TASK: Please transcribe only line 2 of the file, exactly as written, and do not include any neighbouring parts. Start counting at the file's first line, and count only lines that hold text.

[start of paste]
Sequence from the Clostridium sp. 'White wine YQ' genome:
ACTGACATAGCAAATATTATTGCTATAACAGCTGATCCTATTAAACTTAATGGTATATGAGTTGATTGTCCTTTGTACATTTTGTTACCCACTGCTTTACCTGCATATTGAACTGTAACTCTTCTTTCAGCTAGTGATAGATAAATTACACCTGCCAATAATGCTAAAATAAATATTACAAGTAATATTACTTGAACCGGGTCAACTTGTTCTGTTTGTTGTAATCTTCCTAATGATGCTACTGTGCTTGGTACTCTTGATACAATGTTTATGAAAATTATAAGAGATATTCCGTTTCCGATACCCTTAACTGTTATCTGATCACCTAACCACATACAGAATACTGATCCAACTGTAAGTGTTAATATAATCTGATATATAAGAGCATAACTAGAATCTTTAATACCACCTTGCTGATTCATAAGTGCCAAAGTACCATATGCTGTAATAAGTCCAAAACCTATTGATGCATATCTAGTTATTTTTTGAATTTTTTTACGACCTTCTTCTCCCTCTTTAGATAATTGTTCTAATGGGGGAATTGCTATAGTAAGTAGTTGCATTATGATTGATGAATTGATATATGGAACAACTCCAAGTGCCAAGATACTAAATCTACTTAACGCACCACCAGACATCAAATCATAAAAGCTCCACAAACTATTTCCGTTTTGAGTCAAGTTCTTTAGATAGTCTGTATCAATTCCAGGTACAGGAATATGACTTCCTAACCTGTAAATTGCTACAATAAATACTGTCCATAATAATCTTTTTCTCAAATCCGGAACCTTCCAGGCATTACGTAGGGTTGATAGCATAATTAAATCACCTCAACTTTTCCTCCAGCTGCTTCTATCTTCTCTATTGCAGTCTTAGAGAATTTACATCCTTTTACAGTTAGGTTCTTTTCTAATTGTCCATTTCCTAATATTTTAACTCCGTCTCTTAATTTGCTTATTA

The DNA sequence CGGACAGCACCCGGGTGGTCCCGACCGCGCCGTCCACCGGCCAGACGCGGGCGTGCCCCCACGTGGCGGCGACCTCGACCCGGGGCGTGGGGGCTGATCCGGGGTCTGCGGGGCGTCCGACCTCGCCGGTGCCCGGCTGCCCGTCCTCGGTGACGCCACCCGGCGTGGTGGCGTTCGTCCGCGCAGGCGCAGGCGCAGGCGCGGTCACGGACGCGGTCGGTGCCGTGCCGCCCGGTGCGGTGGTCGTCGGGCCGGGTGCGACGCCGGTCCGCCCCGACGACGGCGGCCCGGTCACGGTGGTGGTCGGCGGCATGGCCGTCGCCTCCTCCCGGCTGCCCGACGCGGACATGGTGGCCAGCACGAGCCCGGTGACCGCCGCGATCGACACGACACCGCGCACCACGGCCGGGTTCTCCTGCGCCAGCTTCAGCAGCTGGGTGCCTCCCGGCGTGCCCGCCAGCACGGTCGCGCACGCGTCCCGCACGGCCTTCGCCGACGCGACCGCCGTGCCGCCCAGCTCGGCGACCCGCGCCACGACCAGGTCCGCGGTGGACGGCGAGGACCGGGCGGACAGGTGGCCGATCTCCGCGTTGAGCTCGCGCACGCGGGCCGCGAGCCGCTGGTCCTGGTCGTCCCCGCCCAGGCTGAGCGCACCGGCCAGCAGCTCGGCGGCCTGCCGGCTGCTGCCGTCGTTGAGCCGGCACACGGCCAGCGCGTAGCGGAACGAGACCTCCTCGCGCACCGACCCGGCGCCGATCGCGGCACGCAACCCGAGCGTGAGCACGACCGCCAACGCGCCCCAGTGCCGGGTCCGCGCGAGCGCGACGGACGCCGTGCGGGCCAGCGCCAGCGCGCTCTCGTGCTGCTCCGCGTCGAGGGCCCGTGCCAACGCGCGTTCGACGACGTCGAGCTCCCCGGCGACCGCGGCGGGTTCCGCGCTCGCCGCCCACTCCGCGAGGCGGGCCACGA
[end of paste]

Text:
ACTGACATAGCAAATATTATTGCTATAACAGCTGATCCTATTAAACTTAATGGTATATGAGTTGATTGTCCTTTGTACATTTTGTTACCCACTGCTTTACCTGCATATTGAACTGTAACTCTTCTTTCAGCTAGTGATAGATAAATTACACCTGCCAATAATGCTAAAATAAATATTACAAGTAATATTACTTGAACCGGGTCAACTTGTTCTGTTTGTTGTAATCTTCCTAATGATGCTACTGTGCTTGGTACTCTTGATACAATGTTTATGAAAATTATAAGAGATATTCCGTTTCCGATACCCTTAACTGTTATCTGATCACCTAACCACATACAGAATACTGATCCAACTGTAAGTGTTAATATAATCTGATATATAAGAGCATAACTAGAATCTTTAATACCACCTTGCTGATTCATAAGTGCCAAAGTACCATATGCTGTAATAAGTCCAAAACCTATTGATGCATATCTAGTTATTTTTTGAATTTTTTTACGACCTTCTTCTCCCTCTTTAGATAATTGTTCTAATGGGGGAATTGCTATAGTAAGTAGTTGCATTATGATTGATGAATTGATATATGGAACAACTCCAAGTGCCAAGATACTAAATCTACTTAACGCACCACCAGACATCAAATCATAAAAGCTCCACAAACTATTTCCGTTTTGAGTCAAGTTCTTTAGATAGTCTGTATCAATTCCAGGTACAGGAATATGACTTCCTAACCTGTAAATTGCTACAATAAATACTGTCCATAATAATCTTTTTCTCAAATCCGGAACCTTCCAGGCATTACGTAGGGTTGATAGCATAATTAAATCACCTCAACTTTTCCTCCAGCTGCTTCTATCTTCTCTATTGCAGTCTTAGAGAATTTACATCCTTTTACAGTTAGGTTCTTTTCTAATTGTCCATTTCCTAATATTTTAACTCCGTCTCTTAATTTGCTTATTA